Dignity, struggles and journeys from the Macedonian border

This is the second in a series of reports from Heydon Prowse, one of the main team members at Help Refugees. Heydon recently travelled to Macedonia and Greece to meet organisations we are funding and to research new groups for funding.

Friday 29th January 2016

The people at the refugee centre on the border between Greece and Macedonia had made the long journey up from the Greek islands. Now they must wait for many hours for a crowded train, which they must squeeze their families onto in order to get up to Serbia. The Macedonian government charges them 25 Euros each for a ticket – more than they charge Macedonians for the same trip. The Macedonian people however are incredibly kind.

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Refugees board train for Serbia

Over a million refugees have passed through this tiny country of just over 2 million since last year, and I haven’t heard of or read about a single unpleasant incident of note between the refugees and local people. We are working with an organisation called Legis out here which is a mixed faith organisation that sends volunteers to the various refugee camps to hand out food, water and warm clothes for the long, cold journey ahead. Macedonia has unemployment of upwards of 35% and is incredibly poor, but there are always volunteers staying late into the night to not only hand out essential supplies but to make these people that have travelled so far feel welcome.

Food handouts in Macedonia at border

Food handouts in Macedonia at border

I met a group of Syrian boys from Damascus at the station. One of them had been an officerin Assad’s army and fled. He was only about 22. He spoke good English. He told me he didn’t want to kill anyone or be killed himself. None of them had any money. One of the volunteers had said he might be able to persuade the guard of their case and the young men were waiting in one of the shelters together looking nervous.

I had 110 Euros on me so gave them that. They tried very hard not to take it before one of them got angry at his friends. I don’t speak Arabic, but from his tone and demeanour I know what he said and it was something like, ‘Are you crazy we don’t have any money and we have to get to Germany and he’s offering us something and you’re saying no – what’s the matter with you?!’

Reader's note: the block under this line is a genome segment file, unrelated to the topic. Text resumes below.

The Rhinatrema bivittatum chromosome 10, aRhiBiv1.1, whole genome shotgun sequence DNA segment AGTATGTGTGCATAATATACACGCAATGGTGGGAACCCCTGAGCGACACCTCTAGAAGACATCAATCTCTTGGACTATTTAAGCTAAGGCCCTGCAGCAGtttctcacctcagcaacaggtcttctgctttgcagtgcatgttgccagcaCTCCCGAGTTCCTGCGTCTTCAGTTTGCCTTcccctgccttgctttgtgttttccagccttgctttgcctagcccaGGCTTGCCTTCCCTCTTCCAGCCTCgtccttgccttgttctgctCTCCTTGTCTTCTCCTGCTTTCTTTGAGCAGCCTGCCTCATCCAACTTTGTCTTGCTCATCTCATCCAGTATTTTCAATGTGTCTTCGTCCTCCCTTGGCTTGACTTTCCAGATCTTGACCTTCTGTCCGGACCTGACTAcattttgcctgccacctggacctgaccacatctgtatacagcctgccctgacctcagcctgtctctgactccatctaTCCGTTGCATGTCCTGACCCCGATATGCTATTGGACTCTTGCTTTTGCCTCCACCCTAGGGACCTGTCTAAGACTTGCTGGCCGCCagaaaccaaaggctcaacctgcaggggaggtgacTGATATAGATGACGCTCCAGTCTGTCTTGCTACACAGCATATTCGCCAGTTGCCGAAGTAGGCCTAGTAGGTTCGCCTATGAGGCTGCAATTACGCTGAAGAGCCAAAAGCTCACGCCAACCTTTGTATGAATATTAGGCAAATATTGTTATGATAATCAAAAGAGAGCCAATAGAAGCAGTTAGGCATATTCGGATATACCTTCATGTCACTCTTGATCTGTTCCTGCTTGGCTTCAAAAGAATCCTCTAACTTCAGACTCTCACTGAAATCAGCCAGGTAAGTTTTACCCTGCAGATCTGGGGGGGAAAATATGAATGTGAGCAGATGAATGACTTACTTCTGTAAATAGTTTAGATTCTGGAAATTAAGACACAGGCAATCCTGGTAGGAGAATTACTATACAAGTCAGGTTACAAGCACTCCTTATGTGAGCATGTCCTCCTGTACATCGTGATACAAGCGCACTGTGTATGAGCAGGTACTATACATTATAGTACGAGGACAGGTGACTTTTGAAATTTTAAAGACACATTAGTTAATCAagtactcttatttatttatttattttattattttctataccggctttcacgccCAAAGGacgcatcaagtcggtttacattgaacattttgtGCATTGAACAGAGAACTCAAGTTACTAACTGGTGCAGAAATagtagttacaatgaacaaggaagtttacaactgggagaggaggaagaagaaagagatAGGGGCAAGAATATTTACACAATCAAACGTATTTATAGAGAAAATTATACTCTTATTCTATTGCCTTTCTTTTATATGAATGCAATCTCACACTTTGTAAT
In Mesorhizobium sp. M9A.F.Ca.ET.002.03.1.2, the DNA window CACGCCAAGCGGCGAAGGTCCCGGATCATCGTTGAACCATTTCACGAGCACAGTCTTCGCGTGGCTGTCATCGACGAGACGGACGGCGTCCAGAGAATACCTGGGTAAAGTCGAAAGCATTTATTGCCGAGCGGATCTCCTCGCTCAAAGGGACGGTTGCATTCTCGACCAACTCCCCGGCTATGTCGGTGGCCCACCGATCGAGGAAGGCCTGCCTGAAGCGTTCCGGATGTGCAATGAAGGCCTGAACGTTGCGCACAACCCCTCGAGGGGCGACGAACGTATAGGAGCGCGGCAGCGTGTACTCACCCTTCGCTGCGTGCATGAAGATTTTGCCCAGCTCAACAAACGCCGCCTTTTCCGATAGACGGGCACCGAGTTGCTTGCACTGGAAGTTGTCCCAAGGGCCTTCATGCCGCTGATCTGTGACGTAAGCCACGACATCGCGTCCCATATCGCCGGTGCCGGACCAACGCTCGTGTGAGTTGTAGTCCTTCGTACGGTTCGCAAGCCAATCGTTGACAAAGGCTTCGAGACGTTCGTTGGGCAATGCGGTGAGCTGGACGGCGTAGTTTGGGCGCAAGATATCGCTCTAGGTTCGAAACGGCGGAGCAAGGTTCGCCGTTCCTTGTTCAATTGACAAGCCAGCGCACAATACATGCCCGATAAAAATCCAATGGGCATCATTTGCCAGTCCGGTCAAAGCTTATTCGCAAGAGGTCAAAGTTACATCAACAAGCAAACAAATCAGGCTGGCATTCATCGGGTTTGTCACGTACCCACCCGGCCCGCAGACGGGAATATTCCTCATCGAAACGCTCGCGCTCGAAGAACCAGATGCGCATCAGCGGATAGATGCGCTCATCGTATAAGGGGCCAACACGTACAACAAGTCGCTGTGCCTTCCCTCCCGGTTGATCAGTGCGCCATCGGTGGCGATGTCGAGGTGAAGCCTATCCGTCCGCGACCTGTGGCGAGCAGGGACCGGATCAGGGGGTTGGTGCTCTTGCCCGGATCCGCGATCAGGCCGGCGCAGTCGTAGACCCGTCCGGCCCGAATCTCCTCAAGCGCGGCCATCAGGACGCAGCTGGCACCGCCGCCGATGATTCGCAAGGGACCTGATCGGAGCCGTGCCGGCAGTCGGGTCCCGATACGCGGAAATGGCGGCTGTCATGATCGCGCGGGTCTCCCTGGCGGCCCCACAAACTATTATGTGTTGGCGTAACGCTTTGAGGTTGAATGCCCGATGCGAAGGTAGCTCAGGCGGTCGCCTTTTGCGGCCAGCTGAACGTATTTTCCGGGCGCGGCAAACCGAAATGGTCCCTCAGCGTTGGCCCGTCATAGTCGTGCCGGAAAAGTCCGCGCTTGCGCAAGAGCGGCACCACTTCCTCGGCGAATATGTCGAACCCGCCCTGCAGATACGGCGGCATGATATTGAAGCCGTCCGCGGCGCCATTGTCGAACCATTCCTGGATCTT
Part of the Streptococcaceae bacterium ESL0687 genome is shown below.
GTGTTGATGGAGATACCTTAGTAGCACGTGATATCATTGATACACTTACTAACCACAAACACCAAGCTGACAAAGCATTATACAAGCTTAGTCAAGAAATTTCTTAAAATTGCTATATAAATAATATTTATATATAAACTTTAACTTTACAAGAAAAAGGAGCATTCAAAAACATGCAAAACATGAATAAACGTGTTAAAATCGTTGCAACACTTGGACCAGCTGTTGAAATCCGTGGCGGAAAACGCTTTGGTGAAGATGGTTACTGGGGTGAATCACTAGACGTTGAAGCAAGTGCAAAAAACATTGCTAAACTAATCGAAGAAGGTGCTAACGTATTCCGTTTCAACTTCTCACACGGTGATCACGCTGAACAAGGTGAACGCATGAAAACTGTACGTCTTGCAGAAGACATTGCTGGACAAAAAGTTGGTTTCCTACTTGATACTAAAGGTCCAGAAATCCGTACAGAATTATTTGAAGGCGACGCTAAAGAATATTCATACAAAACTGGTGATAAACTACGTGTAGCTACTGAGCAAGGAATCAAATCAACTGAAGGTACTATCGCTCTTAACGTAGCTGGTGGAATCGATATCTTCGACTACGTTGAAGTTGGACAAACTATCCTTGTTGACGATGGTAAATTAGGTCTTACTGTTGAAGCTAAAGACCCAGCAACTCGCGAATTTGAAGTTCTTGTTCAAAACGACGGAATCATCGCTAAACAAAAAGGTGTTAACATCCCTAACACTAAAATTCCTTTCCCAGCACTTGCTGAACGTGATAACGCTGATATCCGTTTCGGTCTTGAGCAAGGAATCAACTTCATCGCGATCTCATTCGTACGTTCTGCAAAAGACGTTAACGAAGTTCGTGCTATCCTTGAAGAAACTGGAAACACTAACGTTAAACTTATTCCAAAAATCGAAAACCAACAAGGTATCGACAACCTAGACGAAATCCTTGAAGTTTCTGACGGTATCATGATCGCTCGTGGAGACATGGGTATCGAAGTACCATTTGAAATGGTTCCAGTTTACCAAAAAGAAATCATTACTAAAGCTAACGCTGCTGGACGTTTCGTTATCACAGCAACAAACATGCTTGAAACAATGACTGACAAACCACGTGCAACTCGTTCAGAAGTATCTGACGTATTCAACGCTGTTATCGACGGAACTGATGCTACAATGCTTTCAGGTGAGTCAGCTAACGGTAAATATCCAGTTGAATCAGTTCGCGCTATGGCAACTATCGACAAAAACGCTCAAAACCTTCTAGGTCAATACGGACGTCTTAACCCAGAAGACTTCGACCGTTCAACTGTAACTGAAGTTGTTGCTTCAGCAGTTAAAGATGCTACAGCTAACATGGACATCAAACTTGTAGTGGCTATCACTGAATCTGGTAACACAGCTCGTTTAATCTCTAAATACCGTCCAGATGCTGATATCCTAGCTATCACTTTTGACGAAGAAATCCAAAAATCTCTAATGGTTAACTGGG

I insisted they take it. It wasn’t enough for all of them to get on the train, but we hoped the guards might be sympathetic. By the time they left we were good friends. We exchanged emails promised to stay in touch.

It’s funny when you’re in these places trying to help how you befriend different people and feel someone kind responsibility for them individually. One of the Macedonian volunteers became good friends with the father of a large Syrian family. He’d lent them a penknife to cut their orange. They’d lost theirs and tried to buy it from him. He wouldn’t take the money.

This is a recurring theme among these refugees. They hate to feel like they’re begging. They feel embarrassed by their situation – as if all this were their fault, as if they are somehow to blame for their home countries disintegrating into violence, bloodshed and chaos. The Macedonian volunteer got the family on the train and he and the father hugged emotionally. The father insisted that the volunteer take a string of beads as a thank you.

A 14 year old boy I befriended who spoke brilliant English kept asking me to describe London. We was travelling with his uncle to meet his father in Munich. I offered to let him use my phone to call him. They had a chat and when they were done, the boy asked if I could delete the number. His father was ‘not well’ he said pointing at his head. I said ‘sad’? He said ‘yes, he doesn’t want to talk.’ No wonder I thought. Arriving in Germany or Sweden is often only the beginning of the journey for these people. Once they’ve fled their respective civil wars, hauled their possessions and families half way across the planet they have to begin the real challenge – starting up a whole new life in a foreign country with a strange language, alien customs and, often, a political narrative insinuating that that they are an unwelcome freeloader. No wonder they might feel a bit sad.

Afghan family

Afghan family

We had spent most of the day handing out aid at the train station, but there is little rest for the volunteers working with the refugees. Later that evening, a few of the volunteers and I went to get about 600 food parcels they’d prepared and brought them back to the camp to supplement the food packages that the UN are providing. The UN food packages are often insufficient and were running out.

Macedonian volunteers with the food parcels they distribute

Macedonian volunteers with the food parcels they distribute

That night I returned to Skopje. In the morning I visited a number of shops with a Legis volunteer where I bought about 60 pairs for men, women and children, hundreds of socks and long johns and hats. We drove them down to the camp on the border for distributing. I continued on to Greece where the farmers were on strike and blocking the border. This was causing a build up as refugees weren’t able to pass. Crossing borders is always much more difficult for refugees. They are dealt with last, treated worse and charged more than both tourists and locals on almost all forms of transport.


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refugees we help are fleeing the conflict zones of Iraq, Syria and Afghanistan. Others are trying to

escape political oppression in countries like Eritrea. All are human beings like us. As well as providing

immediate physical assistance, we want to help refugees maintain their dignity.

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